Canada outpaced on EV investments, clean energy ahead of 2021 budget

·3 min read

Canada is being outpaced on the international stage when it comes to green investments in electric vehicles and clean energy, environmental groups say.

The federal government has an opportunity to change course in about three weeks, when the Liberals table their first budget in over two years, the International Institute for Sustainable Development (IISD) argued in a new analysis endorsed by nine other climate action, ecology and conservation organizations.

“Canada’s international peers are ramping up commitments for green recovery, including significant investments from many European countries,” states the analysis, “Investing for Tomorrow, Today,” published March 29.

“To keep up with our global peers, sufficient investments and strengthened regulations must work in tandem to rapidly decarbonize all sectors of the Canadian economy.”

Deputy Prime Minister and Finance Minister Chrystia Freeland confirmed last week that the federal budget will be tabled April 19. The Liberals are expected to propose between $70 billion and $100 billion in fiscal stimulus to jolt the economy out of its pandemic doldrums.

The government teased a coming economic “green transformation” late last year when Freeland released the fall economic statement, promising to examine federal green bonds, border carbon adjustments and a sustainable finance market, with tweaks like tightening the climate-risk disclosure obligations of corporations.

The government has also proposed a wide range of green measures in its new climate plan released in December — which the think tank called the “most ambitious” in Canada’s history — including energy retrofit programs, boosting hydrogen and other alternative fuels, and rolling out carbon capture technology.

But the possible “three-year stimulus package to jumpstart our recovery” mentioned in the fall economic statement came with the caveat that the COVID-19 virus would have to be “under control.” While vaccines are being administered, Canada is currently dealing with a rise of highly transmissible variants of the virus.

Freeland spoke with United States Vice-President Kamala Harris on March 25, stressing the “need to support entrepreneurs, small businesses, young people, low-wage and racialized workers, the care economy, and women” in the context of an economic recovery.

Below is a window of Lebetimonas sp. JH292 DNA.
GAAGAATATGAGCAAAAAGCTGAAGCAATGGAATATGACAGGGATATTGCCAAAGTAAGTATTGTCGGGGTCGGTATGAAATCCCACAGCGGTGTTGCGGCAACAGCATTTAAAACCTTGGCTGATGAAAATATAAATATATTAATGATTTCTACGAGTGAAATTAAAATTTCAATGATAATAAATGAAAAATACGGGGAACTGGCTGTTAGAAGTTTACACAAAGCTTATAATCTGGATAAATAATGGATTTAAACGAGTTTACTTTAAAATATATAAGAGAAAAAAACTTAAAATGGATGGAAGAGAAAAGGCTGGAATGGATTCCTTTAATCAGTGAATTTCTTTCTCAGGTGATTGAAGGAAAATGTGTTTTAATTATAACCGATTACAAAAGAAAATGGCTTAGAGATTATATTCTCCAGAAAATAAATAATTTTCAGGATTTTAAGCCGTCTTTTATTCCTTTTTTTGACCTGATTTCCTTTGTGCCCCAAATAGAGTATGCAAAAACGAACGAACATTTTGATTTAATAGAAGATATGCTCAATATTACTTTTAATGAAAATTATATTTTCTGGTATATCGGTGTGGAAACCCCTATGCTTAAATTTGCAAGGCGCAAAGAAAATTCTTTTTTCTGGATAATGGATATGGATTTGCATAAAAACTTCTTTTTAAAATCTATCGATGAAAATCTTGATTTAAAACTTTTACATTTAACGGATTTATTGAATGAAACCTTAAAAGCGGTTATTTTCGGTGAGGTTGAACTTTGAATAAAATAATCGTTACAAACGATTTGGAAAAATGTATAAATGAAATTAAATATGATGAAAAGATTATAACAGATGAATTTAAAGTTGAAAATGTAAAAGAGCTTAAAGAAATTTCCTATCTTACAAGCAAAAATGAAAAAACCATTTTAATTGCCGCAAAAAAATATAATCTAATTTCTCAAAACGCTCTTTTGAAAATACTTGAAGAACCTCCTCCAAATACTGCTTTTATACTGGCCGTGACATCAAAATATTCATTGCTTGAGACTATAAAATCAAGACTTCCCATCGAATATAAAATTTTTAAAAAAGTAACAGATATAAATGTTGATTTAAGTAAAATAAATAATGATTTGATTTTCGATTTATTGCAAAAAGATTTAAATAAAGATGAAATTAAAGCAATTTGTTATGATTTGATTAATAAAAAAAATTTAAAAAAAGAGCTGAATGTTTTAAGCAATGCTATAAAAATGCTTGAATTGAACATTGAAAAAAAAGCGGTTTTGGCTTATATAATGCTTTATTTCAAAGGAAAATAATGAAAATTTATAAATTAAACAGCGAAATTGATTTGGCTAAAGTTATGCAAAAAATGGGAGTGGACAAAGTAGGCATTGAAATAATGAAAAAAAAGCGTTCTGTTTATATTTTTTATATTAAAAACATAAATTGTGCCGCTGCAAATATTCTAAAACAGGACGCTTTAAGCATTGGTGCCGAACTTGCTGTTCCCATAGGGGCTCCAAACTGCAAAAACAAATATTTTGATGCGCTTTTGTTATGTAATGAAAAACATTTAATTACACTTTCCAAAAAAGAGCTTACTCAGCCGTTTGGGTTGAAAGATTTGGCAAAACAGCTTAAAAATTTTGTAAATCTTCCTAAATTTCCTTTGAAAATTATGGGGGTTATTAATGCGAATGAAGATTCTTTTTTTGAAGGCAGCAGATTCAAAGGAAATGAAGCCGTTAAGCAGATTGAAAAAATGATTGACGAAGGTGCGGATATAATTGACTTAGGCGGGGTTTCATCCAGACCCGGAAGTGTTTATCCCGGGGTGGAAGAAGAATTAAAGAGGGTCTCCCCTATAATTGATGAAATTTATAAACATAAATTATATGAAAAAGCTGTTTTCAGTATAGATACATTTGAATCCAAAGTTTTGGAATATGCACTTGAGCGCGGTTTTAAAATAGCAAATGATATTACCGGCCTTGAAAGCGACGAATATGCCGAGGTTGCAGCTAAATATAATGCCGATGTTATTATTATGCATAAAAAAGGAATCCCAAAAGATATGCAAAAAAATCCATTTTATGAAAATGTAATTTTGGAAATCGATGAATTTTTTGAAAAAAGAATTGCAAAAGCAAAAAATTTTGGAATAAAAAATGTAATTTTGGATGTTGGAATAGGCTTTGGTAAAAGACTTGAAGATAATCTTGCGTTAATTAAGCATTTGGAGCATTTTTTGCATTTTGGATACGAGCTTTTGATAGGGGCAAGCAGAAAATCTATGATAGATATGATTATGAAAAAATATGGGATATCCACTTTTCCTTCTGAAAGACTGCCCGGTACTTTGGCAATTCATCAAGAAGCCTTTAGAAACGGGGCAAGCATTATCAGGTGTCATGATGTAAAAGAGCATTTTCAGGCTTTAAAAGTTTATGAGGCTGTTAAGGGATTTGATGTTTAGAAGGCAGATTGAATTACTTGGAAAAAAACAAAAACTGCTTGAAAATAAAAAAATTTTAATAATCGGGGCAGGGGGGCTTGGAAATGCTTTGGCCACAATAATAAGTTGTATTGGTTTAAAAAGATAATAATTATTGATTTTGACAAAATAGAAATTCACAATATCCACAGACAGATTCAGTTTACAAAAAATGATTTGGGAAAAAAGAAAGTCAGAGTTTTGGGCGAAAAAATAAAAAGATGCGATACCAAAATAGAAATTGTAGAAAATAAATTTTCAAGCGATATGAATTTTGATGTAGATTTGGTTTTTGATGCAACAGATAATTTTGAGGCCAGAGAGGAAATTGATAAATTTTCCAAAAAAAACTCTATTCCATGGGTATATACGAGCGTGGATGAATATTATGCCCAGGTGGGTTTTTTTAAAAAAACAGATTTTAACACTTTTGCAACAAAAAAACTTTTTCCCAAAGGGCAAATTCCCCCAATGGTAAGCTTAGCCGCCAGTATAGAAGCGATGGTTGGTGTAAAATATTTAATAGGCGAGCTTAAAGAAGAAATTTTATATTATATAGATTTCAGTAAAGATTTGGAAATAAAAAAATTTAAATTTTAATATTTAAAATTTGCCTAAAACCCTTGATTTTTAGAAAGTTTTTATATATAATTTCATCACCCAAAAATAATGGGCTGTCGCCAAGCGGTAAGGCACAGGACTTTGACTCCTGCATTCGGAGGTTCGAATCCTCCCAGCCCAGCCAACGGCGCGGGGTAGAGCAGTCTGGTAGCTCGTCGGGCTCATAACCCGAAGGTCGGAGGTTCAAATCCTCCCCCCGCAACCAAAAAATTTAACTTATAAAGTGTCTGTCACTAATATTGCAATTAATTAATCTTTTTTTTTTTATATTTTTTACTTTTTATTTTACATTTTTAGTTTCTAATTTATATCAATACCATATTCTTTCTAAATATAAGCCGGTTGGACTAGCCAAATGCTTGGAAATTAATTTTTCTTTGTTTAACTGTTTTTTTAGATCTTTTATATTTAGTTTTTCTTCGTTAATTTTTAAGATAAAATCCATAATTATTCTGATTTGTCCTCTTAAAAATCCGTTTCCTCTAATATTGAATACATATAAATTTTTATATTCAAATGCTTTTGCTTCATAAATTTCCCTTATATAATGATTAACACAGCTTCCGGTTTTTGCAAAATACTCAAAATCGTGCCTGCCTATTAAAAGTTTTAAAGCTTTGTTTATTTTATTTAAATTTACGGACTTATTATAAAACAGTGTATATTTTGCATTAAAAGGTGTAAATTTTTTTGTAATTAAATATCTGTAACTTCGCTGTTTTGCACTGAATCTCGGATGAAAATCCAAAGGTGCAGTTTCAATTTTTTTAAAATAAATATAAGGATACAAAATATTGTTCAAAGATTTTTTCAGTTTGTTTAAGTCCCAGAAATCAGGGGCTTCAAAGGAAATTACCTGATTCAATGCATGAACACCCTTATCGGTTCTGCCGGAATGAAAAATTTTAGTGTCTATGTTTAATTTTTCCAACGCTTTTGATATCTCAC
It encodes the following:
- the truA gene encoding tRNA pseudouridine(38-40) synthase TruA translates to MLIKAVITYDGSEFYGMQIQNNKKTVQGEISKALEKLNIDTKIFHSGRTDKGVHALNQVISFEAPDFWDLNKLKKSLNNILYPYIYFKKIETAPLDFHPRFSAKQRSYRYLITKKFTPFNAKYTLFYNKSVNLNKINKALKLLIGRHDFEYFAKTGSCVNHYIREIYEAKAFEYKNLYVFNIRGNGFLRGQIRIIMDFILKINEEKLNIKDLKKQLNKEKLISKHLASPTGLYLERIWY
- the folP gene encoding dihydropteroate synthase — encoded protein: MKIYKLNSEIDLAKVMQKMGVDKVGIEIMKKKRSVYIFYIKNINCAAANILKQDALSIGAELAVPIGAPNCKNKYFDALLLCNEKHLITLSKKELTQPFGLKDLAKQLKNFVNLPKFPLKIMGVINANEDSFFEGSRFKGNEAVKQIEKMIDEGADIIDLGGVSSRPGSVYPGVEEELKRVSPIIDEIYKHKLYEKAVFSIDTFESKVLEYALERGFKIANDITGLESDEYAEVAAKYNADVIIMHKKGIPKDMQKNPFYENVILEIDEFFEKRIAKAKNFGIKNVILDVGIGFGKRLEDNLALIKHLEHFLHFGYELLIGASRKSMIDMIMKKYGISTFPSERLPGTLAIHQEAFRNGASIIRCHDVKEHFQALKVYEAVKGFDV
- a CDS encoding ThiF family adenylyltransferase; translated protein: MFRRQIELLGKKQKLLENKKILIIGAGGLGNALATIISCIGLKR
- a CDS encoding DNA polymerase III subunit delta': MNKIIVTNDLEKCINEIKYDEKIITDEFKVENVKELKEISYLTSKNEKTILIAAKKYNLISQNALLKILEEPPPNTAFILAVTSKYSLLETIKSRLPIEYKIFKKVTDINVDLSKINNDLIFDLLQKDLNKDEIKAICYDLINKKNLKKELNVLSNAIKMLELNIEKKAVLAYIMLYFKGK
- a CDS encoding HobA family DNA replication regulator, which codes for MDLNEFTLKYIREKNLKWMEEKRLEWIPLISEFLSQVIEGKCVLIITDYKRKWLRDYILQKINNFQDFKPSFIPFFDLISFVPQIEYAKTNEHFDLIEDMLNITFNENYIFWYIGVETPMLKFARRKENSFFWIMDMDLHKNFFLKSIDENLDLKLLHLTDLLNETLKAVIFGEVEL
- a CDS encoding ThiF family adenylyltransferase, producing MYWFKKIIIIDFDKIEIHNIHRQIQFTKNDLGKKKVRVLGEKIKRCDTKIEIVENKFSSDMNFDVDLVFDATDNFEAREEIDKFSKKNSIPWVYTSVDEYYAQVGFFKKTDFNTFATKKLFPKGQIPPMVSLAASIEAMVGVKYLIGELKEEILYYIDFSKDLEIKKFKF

U.S. President Joe Biden is contemplating a climate and clean energy recovery plan that could “exceed US$2 trillion,” White House officials told reporters this month. “Per capita, that is over eight times what Canada has announced so far for climate-related spending in the wake of the pandemic,” the IISD-led analysis stated.

Biden’s election platform commitment of $508 billion over 10 years in clean energy was also seen as “significantly higher per capita than Canada’s recent commitments.”

Since October 2020, Canada has announced $36 billion in new climate-focused funding, the groups found. By comparison, they noted, a political agreement in Europe proposed that a minimum of 37 per cent of investments in each national recovery plan should support climate action. France and Germany have also committed tens of billions of dollars to support clean hydrogen.

As for electric vehicles (EVs), the United Kingdom has committed $4.9 billion, while Germany has put up $7.5 billion to expand EV adoption and charging infrastructure and sweeten incentive programs for prospective buyers. The U.K. has also committed $3.5 billion for bike lanes and other active transportation, the groups noted.

Canada announced $400 million over five years this month for a new network of bike lanes, paths, trails and bridges, the first federal fund dedicated to active transportation.

The Pembina Institute, Nature Canada, Climate Action Network Canada, Environmental Defence, Équiterre, the Conservation Council of New Brunswick, Ecology Action Centre, Leadnow, and the Wilderness Committee all endorsed the analysis by IISD.

Carl Meyer / Local Journalism Initiative / Canada’s National Observer

Carl Meyer, Local Journalism Initiative Reporter, National Observer